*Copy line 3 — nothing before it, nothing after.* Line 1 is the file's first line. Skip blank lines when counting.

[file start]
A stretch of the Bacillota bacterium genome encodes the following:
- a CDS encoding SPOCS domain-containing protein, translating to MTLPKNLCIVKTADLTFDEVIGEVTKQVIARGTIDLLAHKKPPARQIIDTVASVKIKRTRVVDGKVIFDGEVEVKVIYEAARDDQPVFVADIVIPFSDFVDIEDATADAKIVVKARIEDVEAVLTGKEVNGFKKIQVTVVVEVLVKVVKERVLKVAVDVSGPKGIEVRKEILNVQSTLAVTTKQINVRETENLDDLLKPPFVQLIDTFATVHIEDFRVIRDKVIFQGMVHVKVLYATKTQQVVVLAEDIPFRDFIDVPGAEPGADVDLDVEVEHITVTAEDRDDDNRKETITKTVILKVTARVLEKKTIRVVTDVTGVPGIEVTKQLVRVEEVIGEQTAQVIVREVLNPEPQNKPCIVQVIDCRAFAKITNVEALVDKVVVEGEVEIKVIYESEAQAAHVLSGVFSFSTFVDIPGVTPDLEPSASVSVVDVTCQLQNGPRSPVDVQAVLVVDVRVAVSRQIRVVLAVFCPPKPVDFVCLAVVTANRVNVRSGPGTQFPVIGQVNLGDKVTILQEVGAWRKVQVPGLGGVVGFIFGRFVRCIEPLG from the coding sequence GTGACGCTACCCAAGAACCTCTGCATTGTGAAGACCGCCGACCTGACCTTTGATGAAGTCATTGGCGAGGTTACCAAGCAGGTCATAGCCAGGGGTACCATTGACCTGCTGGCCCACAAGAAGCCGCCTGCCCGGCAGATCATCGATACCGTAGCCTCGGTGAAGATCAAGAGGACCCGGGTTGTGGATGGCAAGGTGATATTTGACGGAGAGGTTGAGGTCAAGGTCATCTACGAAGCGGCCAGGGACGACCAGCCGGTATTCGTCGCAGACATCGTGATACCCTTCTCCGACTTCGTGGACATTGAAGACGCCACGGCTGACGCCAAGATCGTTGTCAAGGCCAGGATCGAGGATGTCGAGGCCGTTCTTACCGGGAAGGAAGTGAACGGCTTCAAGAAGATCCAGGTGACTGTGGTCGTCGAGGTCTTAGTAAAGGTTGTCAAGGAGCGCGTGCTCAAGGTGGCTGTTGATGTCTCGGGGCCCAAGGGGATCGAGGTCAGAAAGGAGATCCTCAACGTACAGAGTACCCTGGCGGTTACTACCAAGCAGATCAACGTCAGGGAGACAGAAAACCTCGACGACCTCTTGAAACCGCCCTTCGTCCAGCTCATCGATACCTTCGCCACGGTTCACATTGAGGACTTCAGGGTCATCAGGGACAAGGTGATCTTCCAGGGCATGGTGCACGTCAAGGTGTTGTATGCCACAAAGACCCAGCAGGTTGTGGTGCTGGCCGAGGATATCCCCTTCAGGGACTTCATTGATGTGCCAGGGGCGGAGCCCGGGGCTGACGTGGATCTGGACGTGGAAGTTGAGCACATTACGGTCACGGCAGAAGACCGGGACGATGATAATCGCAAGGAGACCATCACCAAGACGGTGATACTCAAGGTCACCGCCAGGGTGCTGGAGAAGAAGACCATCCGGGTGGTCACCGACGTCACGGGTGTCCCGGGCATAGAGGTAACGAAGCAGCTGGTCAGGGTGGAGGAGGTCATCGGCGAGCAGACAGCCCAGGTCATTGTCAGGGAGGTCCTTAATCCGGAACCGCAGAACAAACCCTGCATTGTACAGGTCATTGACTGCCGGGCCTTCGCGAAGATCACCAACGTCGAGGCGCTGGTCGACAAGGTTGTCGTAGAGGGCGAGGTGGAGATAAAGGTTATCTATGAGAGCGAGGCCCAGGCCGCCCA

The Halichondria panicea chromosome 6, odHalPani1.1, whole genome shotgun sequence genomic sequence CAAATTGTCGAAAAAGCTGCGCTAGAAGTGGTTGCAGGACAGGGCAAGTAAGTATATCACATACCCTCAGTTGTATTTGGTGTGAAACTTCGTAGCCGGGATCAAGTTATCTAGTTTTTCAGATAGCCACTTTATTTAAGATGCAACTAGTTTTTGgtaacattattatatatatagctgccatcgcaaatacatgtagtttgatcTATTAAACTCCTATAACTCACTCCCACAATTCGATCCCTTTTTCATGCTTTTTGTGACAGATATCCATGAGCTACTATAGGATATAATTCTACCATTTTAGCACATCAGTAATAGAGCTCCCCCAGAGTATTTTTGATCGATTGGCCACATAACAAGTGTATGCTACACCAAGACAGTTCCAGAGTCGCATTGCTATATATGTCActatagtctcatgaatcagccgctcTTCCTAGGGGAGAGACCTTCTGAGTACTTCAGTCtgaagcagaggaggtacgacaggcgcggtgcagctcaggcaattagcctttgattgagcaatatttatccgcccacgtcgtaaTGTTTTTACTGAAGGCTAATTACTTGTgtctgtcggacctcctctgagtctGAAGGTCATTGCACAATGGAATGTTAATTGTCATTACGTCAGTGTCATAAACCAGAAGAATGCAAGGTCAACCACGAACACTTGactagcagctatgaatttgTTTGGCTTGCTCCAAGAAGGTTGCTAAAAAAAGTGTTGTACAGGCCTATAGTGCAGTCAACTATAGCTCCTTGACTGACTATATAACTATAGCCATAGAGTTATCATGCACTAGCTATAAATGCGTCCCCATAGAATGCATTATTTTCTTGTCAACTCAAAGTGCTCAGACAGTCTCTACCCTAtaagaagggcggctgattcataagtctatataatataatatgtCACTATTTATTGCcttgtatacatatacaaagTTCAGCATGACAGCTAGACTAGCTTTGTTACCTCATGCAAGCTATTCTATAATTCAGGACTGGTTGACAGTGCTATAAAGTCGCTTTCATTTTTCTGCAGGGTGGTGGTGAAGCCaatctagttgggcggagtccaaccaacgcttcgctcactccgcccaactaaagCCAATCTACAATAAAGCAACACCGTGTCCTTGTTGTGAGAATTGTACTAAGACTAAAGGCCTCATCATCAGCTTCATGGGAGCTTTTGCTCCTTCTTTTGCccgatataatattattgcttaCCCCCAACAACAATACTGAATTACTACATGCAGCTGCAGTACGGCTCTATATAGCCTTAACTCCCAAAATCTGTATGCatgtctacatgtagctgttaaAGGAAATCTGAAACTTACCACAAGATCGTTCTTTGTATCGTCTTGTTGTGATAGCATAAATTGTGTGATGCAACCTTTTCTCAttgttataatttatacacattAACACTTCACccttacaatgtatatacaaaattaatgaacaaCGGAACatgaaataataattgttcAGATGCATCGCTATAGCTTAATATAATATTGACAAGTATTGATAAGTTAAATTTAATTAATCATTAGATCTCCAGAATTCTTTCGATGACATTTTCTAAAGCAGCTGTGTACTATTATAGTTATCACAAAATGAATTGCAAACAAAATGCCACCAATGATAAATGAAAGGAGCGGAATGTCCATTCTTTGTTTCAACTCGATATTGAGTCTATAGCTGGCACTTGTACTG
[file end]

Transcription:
The Halichondria panicea chromosome 6, odHalPani1.1, whole genome shotgun sequence genomic sequence CAAATTGTCGAAAAAGCTGCGCTAGAAGTGGTTGCAGGACAGGGCAAGTAAGTATATCACATACCCTCAGTTGTATTTGGTGTGAAACTTCGTAGCCGGGATCAAGTTATCTAGTTTTTCAGATAGCCACTTTATTTAAGATGCAACTAGTTTTTGgtaacattattatatatatagctgccatcgcaaatacatgtagtttgatcTATTAAACTCCTATAACTCACTCCCACAATTCGATCCCTTTTTCATGCTTTTTGTGACAGATATCCATGAGCTACTATAGGATATAATTCTACCATTTTAGCACATCAGTAATAGAGCTCCCCCAGAGTATTTTTGATCGATTGGCCACATAACAAGTGTATGCTACACCAAGACAGTTCCAGAGTCGCATTGCTATATATGTCActatagtctcatgaatcagccgctcTTCCTAGGGGAGAGACCTTCTGAGTACTTCAGTCtgaagcagaggaggtacgacaggcgcggtgcagctcaggcaattagcctttgattgagcaatatttatccgcccacgtcgtaaTGTTTTTACTGAAGGCTAATTACTTGTgtctgtcggacctcctctgagtctGAAGGTCATTGCACAATGGAATGTTAATTGTCATTACGTCAGTGTCATAAACCAGAAGAATGCAAGGTCAACCACGAACACTTGactagcagctatgaatttgTTTGGCTTGCTCCAAGAAGGTTGCTAAAAAAAGTGTTGTACAGGCCTATAGTGCAGTCAACTATAGCTCCTTGACTGACTATATAACTATAGCCATAGAGTTATCATGCACTAGCTATAAATGCGTCCCCATAGAATGCATTATTTTCTTGTCAACTCAAAGTGCTCAGACAGTCTCTACCCTAtaagaagggcggctgattcataagtctatataatataatatgtCACTATTTATTGCcttgtatacatatacaaagTTCAGCATGACAGCTAGACTAGCTTTGTTACCTCATGCAAGCTATTCTATAATTCAGGACTGGTTGACAGTGCTATAAAGTCGCTTTCATTTTTCTGCAGGGTGGTGGTGAAGCCaatctagttgggcggagtccaaccaacgcttcgctcactccgcccaactaaagCCAATCTACAATAAAGCAACACCGTGTCCTTGTTGTGAGAATTGTACTAAGACTAAAGGCCTCATCATCAGCTTCATGGGAGCTTTTGCTCCTTCTTTTGCccgatataatattattgcttaCCCCCAACAACAATACTGAATTACTACATGCAGCTGCAGTACGGCTCTATATAGCCTTAACTCCCAAAATCTGTATGCatgtctacatgtagctgttaaAGGAAATCTGAAACTTACCACAAGATCGTTCTTTGTATCGTCTTGTTGTGATAGCATAAATTGTGTGATGCAACCTTTTCTCAttgttataatttatacacattAACACTTCACccttacaatgtatatacaaaattaatgaacaaCGGAACatgaaataataattgttcAGATGCATCGCTATAGCTTAATATAATATTGACAAGTATTGATAAGTTAAATTTAATTAATCATTAGATCTCCAGAATTCTTTCGATGACATTTTCTAAAGCAGCTGTGTACTATTATAGTTATCACAAAATGAATTGCAAACAAAATGCCACCAATGATAAATGAAAGGAGCGGAATGTCCATTCTTTGTTTCAACTCGATATTGAGTCTATAGCTGGCACTTGTACTG